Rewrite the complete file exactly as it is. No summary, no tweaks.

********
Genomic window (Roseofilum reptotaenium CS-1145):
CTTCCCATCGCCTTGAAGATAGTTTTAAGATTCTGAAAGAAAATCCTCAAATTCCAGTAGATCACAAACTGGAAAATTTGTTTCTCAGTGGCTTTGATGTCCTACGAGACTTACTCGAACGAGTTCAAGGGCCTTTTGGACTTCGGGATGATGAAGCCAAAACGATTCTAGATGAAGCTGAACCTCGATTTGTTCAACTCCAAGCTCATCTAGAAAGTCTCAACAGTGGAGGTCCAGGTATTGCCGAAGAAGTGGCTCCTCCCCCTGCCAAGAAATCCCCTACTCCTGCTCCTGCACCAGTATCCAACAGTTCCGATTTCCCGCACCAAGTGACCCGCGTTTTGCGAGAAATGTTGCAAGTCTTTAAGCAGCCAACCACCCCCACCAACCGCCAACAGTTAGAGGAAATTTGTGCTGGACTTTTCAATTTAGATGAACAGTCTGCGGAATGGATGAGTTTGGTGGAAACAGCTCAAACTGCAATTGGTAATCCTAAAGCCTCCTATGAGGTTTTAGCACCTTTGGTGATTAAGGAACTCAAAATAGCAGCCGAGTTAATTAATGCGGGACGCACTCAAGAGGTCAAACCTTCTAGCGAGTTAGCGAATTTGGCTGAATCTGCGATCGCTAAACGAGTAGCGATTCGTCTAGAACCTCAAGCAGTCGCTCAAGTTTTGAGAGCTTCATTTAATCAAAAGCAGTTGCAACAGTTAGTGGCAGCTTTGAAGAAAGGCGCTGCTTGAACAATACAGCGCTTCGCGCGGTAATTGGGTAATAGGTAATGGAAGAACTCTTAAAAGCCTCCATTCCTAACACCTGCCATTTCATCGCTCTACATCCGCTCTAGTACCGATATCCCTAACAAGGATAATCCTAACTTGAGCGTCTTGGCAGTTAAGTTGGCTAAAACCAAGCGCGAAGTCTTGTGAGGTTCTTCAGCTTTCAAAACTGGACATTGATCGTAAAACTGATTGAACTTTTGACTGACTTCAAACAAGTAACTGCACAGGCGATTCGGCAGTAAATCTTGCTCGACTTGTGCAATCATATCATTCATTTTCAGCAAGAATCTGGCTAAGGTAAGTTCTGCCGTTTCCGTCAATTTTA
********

Genomic window (Roseofilum reptotaenium CS-1145):
CTTCCCATCGCCTTGAAGATAGTTTTAAGATTCTGAAAGAAAATCCTCAAATTCCAGTAGATCACAAACTGGAAAATTTGTTTCTCAGTGGCTTTGATGTCCTACGAGACTTACTCGAACGAGTTCAAGGGCCTTTTGGACTTCGGGATGATGAAGCCAAAACGATTCTAGATGAAGCTGAACCTCGATTTGTTCAACTCCAAGCTCATCTAGAAAGTCTCAACAGTGGAGGTCCAGGTATTGCCGAAGAAGTGGCTCCTCCCCCTGCCAAGAAATCCCCTACTCCTGCTCCTGCACCAGTATCCAACAGTTCCGATTTCCCGCACCAAGTGACCCGCGTTTTGCGAGAAATGTTGCAAGTCTTTAAGCAGCCAACCACCCCCACCAACCGCCAACAGTTAGAGGAAATTTGTGCTGGACTTTTCAATTTAGATGAACAGTCTGCGGAATGGATGAGTTTGGTGGAAACAGCTCAAACTGCAATTGGTAATCCTAAAGCCTCCTATGAGGTTTTAGCACCTTTGGTGATTAAGGAACTCAAAATAGCAGCCGAGTTAATTAATGCGGGACGCACTCAAGAGGTCAAACCTTCTAGCGAGTTAGCGAATTTGGCTGAATCTGCGATCGCTAAACGAGTAGCGATTCGTCTAGAACCTCAAGCAGTCGCTCAAGTTTTGAGAGCTTCATTTAATCAAAAGCAGTTGCAACAGTTAGTGGCAGCTTTGAAGAAAGGCGCTGCTTGAACAATACAGCGCTTCGCGCGGTAATTGGGTAATAGGTAATGGAAGAACTCTTAAAAGCCTCCATTCCTAACACCTGCCATTTCATCGCTCTACATCCGCTCTAGTACCGATATCCCTAACAAGGATAATCCTAACTTGAGCGTCTTGGCAGTTAAGTTGGCTAAAACCAAGCGCGAAGTCTTGTGAGGTTCTTCAGCTTTCAAAACTGGACATTGATCGTAAAACTGATTGAACTTTTGACTGACTTCAAACAAGTAACTGCACAGGCGATTCGGCAGTAAATCTTGCTCGACTTGTGCAATCATATCATTCATTTTCAGCAAGAATCTGGCTAAGGTAAGTTCTGCCGTTTCCGTCAATTTTA